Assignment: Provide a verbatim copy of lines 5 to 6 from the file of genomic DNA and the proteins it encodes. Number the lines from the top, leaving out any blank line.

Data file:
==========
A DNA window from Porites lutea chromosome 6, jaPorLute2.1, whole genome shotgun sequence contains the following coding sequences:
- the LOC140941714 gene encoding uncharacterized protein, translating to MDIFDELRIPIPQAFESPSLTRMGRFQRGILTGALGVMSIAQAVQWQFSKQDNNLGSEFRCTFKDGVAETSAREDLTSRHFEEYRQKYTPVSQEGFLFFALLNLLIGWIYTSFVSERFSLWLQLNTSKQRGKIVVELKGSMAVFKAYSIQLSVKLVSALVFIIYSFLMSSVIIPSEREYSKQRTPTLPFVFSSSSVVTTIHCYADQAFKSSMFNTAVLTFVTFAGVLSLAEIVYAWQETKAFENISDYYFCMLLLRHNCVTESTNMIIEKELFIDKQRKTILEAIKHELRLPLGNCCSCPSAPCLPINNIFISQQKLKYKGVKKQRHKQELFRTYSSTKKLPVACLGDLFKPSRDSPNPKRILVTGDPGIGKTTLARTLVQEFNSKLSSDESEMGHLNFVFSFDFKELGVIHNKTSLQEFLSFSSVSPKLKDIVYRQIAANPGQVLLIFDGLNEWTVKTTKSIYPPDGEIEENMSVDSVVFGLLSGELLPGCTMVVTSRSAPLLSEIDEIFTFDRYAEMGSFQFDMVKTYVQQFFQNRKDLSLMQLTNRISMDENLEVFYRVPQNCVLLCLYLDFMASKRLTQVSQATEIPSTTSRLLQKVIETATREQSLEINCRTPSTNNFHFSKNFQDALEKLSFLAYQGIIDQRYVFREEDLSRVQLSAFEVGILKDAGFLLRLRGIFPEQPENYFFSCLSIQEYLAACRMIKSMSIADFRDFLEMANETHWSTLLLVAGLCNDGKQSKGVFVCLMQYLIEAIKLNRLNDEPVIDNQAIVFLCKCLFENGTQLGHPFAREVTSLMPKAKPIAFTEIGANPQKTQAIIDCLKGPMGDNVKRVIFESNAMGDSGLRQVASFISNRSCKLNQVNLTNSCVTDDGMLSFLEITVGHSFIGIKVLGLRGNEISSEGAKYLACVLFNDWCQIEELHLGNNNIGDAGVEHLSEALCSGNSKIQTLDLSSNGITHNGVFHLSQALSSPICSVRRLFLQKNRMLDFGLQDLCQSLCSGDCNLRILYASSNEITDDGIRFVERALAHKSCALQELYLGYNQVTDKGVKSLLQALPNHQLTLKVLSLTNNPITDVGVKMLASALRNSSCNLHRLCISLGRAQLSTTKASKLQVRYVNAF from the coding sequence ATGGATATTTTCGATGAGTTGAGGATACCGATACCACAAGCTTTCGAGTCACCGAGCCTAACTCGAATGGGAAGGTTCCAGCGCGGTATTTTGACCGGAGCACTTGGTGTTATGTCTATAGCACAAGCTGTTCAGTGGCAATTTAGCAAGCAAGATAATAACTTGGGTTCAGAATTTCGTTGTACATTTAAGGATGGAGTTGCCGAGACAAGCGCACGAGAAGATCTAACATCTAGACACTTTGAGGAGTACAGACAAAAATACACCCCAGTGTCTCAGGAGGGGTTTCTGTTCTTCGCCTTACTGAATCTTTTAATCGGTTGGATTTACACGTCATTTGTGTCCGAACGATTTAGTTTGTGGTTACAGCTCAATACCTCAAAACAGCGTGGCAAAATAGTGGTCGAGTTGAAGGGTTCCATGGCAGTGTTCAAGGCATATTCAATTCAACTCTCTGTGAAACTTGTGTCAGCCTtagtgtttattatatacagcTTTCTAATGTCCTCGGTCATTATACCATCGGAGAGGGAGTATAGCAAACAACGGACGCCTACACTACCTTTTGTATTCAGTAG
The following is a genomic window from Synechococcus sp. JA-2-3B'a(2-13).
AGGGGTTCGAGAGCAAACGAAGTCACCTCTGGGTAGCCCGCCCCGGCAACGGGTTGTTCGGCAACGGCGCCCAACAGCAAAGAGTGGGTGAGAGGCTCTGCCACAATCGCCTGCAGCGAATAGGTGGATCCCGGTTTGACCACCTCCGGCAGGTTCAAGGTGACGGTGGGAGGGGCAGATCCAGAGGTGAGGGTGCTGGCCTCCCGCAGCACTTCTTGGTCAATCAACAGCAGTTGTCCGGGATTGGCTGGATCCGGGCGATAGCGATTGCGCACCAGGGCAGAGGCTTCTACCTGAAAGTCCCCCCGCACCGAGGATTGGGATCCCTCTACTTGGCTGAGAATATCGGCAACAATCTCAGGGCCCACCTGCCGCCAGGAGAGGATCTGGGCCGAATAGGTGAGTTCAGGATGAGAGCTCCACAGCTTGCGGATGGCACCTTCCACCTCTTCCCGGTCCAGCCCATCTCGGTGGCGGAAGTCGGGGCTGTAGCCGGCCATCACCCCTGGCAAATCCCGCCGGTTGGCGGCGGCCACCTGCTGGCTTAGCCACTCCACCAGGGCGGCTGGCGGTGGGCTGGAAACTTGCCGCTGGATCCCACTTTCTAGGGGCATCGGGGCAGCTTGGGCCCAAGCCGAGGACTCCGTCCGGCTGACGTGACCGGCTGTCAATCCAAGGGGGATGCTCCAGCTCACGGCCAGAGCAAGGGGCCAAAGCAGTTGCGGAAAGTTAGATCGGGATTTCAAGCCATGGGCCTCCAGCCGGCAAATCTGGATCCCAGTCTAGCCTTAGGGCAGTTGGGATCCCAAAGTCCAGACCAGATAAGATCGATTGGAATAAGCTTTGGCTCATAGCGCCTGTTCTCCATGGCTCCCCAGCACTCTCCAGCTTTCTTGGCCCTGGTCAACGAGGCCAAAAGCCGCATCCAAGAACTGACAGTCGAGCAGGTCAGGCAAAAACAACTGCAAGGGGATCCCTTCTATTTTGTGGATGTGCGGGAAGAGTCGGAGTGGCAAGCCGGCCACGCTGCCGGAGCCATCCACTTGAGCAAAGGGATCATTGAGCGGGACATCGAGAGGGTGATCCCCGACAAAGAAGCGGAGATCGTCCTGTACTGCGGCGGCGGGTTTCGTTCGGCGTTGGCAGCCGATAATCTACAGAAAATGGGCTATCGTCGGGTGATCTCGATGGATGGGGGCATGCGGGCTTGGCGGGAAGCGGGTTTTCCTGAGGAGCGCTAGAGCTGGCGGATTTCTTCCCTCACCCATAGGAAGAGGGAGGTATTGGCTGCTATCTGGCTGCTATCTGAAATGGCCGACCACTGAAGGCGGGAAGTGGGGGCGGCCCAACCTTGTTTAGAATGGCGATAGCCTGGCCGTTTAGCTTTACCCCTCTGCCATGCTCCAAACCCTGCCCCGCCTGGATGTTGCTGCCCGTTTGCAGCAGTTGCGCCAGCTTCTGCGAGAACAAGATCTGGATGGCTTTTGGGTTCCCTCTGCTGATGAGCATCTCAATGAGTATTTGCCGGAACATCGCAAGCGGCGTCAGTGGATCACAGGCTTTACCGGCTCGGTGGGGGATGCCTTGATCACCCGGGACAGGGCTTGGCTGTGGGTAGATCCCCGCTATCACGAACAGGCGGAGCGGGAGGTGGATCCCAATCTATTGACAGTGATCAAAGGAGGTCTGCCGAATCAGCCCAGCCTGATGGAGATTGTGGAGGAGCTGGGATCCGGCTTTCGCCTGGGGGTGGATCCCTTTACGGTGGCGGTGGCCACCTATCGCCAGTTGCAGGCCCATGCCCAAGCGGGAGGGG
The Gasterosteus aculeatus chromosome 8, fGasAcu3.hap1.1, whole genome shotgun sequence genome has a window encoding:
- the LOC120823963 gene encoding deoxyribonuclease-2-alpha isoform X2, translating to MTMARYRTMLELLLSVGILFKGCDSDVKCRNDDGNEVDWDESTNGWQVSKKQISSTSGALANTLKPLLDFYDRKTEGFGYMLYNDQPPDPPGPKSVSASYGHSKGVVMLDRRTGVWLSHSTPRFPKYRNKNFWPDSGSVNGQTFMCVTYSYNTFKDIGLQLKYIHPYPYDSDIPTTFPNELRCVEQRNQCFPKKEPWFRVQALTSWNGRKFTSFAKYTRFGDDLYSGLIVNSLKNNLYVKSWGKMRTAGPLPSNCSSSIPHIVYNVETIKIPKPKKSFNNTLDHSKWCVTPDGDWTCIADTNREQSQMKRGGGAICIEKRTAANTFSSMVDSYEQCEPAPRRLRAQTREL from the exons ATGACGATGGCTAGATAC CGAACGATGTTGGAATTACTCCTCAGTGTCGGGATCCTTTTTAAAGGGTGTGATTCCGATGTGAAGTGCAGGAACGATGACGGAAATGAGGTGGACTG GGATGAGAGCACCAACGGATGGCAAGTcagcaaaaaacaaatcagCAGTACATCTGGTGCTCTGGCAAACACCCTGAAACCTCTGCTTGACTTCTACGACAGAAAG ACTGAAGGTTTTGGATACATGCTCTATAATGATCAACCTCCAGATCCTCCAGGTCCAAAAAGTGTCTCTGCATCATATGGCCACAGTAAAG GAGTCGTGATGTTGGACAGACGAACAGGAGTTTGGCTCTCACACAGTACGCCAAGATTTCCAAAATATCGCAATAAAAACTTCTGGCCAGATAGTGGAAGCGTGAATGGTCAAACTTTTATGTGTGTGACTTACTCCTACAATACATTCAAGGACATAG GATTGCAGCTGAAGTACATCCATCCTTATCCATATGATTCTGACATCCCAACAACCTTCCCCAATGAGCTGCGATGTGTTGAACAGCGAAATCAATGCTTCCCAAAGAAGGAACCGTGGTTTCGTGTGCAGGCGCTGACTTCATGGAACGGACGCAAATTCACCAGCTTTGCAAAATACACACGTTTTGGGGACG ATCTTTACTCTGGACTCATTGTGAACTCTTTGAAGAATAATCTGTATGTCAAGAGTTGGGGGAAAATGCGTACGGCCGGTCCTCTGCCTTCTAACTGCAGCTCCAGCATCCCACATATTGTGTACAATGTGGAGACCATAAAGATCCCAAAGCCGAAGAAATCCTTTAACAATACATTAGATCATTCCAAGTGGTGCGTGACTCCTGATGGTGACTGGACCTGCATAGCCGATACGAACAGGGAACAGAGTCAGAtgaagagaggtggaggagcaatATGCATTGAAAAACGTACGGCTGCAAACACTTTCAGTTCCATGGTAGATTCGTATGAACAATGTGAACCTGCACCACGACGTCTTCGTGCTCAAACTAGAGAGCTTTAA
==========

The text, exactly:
The Gasterosteus aculeatus chromosome 8, fGasAcu3.hap1.1, whole genome shotgun sequence genome has a window encoding:
- the LOC120823963 gene encoding deoxyribonuclease-2-alpha isoform X2, translating to MTMARYRTMLELLLSVGILFKGCDSDVKCRNDDGNEVDWDESTNGWQVSKKQISSTSGALANTLKPLLDFYDRKTEGFGYMLYNDQPPDPPGPKSVSASYGHSKGVVMLDRRTGVWLSHSTPRFPKYRNKNFWPDSGSVNGQTFMCVTYSYNTFKDIGLQLKYIHPYPYDSDIPTTFPNELRCVEQRNQCFPKKEPWFRVQALTSWNGRKFTSFAKYTRFGDDLYSGLIVNSLKNNLYVKSWGKMRTAGPLPSNCSSSIPHIVYNVETIKIPKPKKSFNNTLDHSKWCVTPDGDWTCIADTNREQSQMKRGGGAICIEKRTAANTFSSMVDSYEQCEPAPRRLRAQTREL from the exons ATGACGATGGCTAGATAC CGAACGATGTTGGAATTACTCCTCAGTGTCGGGATCCTTTTTAAAGGGTGTGATTCCGATGTGAAGTGCAGGAACGATGACGGAAATGAGGTGGACTG GGATGAGAGCACCAACGGATGGCAAGTcagcaaaaaacaaatcagCAGTACATCTGGTGCTCTGGCAAACACCCTGAAACCTCTGCTTGACTTCTACGACAGAAAG ACTGAAGGTTTTGGATACATGCTCTATAATGATCAACCTCCAGATCCTCCAGGTCCAAAAAGTGTCTCTGCATCATATGGCCACAGTAAAG GAGTCGTGATGTTGGACAGACGAACAGGAGTTTGGCTCTCACACAGTACGCCAAGATTTCCAAAATATCGCAATAAAAACTTCTGGCCAGATAGTGGAAGCGTGAATGGTCAAACTTTTATGTGTGTGACTTACTCCTACAATACATTCAAGGACATAG GATTGCAGCTGAAGTACATCCATCCTTATCCATATGATTCTGACATCCCAACAACCTTCCCCAATGAGCTGCGATGTGTTGAACAGCGAAATCAATGCTTCCCAAAGAAGGAACCGTGGTTTCGTGTGCAGGCGCTGACTTCATGGAACGGACGCAAATTCACCAGCTTTGCAAAATACACACGTTTTGGGGACG ATCTTTACTCTGGACTCATTGTGAACTCTTTGAAGAATAATCTGTATGTCAAGAGTTGGGGGAAAATGCGTACGGCCGGTCCTCTGCCTTCTAACTGCAGCTCCAGCATCCCACATATTGTGTACAATGTGGAGACCATAAAGATCCCAAAGCCGAAGAAATCCTTTAACAATACATTAGATCATTCCAAGTGGTGCGTGACTCCTGATGGTGACTGGACCTGCATAGCCGATACGAACAGGGAACAGAGTCAGAtgaagagaggtggaggagcaatATGCATTGAAAAACGTACGGCTGCAAACACTTTCAGTTCCATGGTAGATTCGTATGAACAATGTGAACCTGCACCACGACGTCTTCGTGCTCAAACTAGAGAGCTTTAA